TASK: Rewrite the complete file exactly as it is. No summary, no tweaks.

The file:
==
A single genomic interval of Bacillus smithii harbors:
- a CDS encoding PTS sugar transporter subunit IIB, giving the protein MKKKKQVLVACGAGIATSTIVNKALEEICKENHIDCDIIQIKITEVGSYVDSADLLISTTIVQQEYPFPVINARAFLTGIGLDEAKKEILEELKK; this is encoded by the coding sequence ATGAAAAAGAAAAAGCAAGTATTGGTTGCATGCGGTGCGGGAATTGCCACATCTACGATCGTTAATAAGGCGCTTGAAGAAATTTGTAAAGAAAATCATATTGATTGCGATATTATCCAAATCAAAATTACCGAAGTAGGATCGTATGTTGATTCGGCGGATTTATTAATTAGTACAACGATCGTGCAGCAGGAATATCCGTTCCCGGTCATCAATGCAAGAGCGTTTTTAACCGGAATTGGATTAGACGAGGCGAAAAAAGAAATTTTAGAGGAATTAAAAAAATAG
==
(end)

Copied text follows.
A single genomic interval of Bacillus smithii harbors:
- a CDS encoding PTS sugar transporter subunit IIB, giving the protein MKKKKQVLVACGAGIATSTIVNKALEEICKENHIDCDIIQIKITEVGSYVDSADLLISTTIVQQEYPFPVINARAFLTGIGLDEAKKEILEELKK; this is encoded by the coding sequence ATGAAAAAGAAAAAGCAAGTATTGGTTGCATGCGGTGCGGGAATTGCCACATCTACGATCGTTAATAAGGCGCTTGAAGAAATTTGTAAAGAAAATCATATTGATTGCGATATTATCCAAATCAAAATTACCGAAGTAGGATCGTATGTTGATTCGGCGGATTTATTAATTAGTACAACGATCGTGCAGCAGGAATATCCGTTCCCGGTCATCAATGCAAGAGCGTTTTTAACCGGAATTGGATTAGACGAGGCGAAAAAAGAAATTTTAGAGGAATTAAAAAAATAG